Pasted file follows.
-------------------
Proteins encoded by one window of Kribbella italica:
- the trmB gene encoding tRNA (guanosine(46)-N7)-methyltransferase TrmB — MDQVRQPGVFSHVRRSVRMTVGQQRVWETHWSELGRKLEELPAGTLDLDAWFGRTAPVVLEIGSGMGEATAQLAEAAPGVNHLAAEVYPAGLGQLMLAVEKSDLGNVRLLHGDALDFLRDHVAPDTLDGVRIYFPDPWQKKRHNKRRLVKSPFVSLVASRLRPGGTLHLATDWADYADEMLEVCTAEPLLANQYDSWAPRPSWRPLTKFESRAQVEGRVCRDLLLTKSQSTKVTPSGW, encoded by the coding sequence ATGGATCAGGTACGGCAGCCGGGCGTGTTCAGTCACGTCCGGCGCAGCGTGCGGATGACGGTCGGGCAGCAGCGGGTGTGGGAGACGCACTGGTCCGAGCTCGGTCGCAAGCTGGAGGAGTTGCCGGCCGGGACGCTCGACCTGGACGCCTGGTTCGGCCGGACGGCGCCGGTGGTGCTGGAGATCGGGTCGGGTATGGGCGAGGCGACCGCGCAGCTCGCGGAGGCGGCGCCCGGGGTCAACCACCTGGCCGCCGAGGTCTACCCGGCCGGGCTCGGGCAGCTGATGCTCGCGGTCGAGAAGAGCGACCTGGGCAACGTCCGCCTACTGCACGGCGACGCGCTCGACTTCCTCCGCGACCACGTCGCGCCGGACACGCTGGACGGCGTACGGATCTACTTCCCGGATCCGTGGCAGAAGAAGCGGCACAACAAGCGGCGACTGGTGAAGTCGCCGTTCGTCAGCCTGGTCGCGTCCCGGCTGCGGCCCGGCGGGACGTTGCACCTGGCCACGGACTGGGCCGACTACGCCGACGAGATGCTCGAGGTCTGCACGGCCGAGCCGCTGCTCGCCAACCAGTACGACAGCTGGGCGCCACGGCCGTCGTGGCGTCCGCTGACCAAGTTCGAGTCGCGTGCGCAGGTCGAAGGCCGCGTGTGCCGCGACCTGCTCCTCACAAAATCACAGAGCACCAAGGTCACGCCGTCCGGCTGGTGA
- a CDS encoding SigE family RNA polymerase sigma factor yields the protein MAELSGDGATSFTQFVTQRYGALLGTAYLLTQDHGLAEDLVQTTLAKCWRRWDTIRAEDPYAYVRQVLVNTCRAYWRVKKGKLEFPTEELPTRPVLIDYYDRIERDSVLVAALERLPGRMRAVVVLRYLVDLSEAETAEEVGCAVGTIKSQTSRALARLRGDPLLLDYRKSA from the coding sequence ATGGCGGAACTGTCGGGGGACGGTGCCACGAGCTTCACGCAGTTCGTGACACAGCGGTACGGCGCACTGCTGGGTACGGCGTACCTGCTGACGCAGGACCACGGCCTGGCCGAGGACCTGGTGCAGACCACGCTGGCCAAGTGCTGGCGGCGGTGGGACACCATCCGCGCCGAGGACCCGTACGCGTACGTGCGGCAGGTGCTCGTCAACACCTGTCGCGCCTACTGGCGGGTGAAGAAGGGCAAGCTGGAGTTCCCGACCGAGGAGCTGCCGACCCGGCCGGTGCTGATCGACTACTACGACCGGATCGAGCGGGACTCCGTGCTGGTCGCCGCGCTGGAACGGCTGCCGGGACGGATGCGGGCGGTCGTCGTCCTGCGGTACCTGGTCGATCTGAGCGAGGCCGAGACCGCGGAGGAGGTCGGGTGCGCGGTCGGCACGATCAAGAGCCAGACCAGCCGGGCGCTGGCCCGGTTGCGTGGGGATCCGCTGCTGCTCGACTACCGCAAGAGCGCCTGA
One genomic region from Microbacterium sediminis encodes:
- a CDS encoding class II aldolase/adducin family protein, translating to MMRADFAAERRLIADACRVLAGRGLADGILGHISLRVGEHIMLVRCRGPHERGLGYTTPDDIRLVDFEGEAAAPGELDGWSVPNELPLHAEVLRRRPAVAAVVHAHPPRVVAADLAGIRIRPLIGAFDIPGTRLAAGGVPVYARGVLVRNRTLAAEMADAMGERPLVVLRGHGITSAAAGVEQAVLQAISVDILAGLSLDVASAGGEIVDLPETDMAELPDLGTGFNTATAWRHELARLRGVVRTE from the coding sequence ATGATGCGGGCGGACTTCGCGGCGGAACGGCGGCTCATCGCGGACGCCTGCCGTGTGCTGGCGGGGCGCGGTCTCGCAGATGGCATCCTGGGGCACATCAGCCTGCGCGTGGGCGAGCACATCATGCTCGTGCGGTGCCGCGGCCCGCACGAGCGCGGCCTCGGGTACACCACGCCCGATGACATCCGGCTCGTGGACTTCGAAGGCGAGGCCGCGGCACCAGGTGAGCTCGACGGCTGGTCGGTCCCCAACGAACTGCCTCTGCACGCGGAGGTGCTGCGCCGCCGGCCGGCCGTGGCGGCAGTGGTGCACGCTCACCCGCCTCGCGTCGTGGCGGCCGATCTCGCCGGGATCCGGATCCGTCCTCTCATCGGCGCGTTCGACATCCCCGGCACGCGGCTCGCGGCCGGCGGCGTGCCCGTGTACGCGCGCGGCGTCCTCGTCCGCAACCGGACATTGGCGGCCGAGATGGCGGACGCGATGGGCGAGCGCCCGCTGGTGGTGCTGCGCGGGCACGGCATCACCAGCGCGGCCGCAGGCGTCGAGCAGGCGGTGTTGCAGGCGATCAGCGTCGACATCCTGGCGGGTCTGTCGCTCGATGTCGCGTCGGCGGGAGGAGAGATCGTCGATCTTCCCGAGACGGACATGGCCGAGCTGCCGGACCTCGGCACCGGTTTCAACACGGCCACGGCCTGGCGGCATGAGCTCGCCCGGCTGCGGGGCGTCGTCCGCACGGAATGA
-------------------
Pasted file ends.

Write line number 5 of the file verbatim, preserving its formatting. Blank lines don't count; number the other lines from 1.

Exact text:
- a CDS encoding class II aldolase/adducin family protein, translating to MMRADFAAERRLIADACRVLAGRGLADGILGHISLRVGEHIMLVRCRGPHERGLGYTTPDDIRLVDFEGEAAAPGELDGWSVPNELPLHAEVLRRRPAVAAVVHAHPPRVVAADLAGIRIRPLIGAFDIPGTRLAAGGVPVYARGVLVRNRTLAAEMADAMGERPLVVLRGHGITSAAAGVEQAVLQAISVDILAGLSLDVASAGGEIVDLPETDMAELPDLGTGFNTATAWRHELARLRGVVRTE from the coding sequence ATGATGCGGGCGGACTTCGCGGCGGAACGGCGGCTCATCGCGGACGCCTGCCGTGTGCTGGCGGGGCGCGGTCTCGCAGATGGCATCCTGGGGCACATCAGCCTGCGCGTGGGCGAGCACATCATGCTCGTGCGGTGCCGCGGCCCGCACGAGCGCGGCCTCGGGTACACCACGCCCGATGACATCCGGCTCGTGGACTTCGAAGGCGAGGCCGCGGCACCAGGTGAGCTCGACGGCTGGTCGGTCCCCAACGAACTGCCTCTGCACGCGGAGGTGCTGCGCCGCCGGCCGGCCGTGGCGGCAGTGGTGCACGCTCACCCGCCTCGCGTCGTGGCGGCCGATCTCGCCGGGATCCGGATCCGTCCTCTCATCGGCGCGTTCGACATCCCCGGCACGCGGCTCGCGGCCGGCGGCGTGCCCGTGTACGCGCGCGGCGTCCTCGTCCGCAACCGGACATTGGCGGCCGAGATGGCGGACGCGATGGGCGAGCGCCCGCTGGTGGTGCTGCGCGGGCACGGCATCACCAGCGCGGCCGCAGGCGTCGAGCAGGCGGTGTTGCAGGCGATCAGCGTCGACATCCTGGCGGGTCTGTCGCTCGATGTCGCGTCGGCGGGAGGAGAGATCGTCGATCTTCCCGAGACGGACATGGCCGAGCTGCCGGACCTCGGCACCGGTTTCAACACGGCCACGGCCTGGCGGCATGAGCTCGCCCGGCTGCGGGGCGTCGTCCGCACGGAATGA